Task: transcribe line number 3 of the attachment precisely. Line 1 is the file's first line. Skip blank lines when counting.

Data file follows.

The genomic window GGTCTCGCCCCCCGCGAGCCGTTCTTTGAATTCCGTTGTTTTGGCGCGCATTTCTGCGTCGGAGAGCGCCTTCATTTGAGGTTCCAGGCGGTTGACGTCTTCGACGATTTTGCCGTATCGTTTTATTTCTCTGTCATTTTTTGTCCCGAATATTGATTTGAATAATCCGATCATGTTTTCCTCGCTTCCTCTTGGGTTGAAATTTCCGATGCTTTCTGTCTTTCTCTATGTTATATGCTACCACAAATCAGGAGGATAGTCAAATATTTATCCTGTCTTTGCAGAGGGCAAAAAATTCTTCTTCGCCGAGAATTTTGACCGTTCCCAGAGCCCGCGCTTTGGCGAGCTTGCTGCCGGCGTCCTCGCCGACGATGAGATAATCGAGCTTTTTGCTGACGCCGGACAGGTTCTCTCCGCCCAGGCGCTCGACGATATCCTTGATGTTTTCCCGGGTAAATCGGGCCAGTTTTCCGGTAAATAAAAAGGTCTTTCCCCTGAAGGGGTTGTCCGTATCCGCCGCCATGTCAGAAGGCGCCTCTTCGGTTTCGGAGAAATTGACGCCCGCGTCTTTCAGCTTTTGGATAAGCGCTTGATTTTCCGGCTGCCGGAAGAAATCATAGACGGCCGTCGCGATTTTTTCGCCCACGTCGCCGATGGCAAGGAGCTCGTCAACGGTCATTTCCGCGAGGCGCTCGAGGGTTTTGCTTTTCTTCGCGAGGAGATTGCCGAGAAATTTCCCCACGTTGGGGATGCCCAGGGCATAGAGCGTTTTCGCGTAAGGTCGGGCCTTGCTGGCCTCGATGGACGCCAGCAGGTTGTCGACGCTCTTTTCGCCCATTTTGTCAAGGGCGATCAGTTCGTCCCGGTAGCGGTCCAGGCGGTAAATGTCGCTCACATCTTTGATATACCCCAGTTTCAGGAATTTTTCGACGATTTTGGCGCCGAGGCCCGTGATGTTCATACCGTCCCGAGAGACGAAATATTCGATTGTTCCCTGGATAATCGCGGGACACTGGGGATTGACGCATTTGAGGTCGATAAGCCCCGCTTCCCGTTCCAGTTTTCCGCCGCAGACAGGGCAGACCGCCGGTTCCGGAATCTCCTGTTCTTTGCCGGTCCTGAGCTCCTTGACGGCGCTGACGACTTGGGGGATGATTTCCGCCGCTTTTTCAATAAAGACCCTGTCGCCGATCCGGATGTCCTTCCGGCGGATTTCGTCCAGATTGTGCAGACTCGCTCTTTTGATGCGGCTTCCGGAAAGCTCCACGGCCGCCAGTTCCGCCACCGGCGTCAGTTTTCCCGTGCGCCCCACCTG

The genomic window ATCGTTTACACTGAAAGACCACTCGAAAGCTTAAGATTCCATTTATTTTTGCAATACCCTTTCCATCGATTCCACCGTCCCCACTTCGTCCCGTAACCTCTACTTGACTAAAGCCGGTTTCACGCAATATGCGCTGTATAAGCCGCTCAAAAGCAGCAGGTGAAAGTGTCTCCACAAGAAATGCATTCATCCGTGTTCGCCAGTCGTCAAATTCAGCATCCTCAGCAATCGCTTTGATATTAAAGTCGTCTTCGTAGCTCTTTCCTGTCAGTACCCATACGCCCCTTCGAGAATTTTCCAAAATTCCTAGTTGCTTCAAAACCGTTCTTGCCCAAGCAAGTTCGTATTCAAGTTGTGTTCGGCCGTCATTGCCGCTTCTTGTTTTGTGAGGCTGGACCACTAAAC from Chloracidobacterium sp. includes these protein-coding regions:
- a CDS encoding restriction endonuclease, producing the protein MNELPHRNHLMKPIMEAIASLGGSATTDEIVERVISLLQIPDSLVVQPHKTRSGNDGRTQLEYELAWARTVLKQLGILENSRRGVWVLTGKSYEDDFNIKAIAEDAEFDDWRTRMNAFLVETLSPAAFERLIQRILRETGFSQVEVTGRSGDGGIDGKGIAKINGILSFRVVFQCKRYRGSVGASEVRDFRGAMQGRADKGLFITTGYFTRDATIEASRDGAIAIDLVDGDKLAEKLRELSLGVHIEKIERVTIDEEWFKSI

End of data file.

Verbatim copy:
- a CDS encoding restriction endonuclease, producing the protein MNELPHRNHLMKPIMEAIASLGGSATTDEIVERVISLLQIPDSLVVQPHKTRSGNDGRTQLEYELAWARTVLKQLGILENSRRGVWVLTGKSYEDDFNIKAIAEDAEFDDWRTRMNAFLVETLSPAAFERLIQRILRETGFSQVEVTGRSGDGGIDGKGIAKINGILSFRVVFQCKRYRGSVGASEVRDFRGAMQGRADKGLFITTGYFTRDATIEASRDGAIAIDLVDGDKLAEKLRELSLGVHIEKIERVTIDEEWFKSI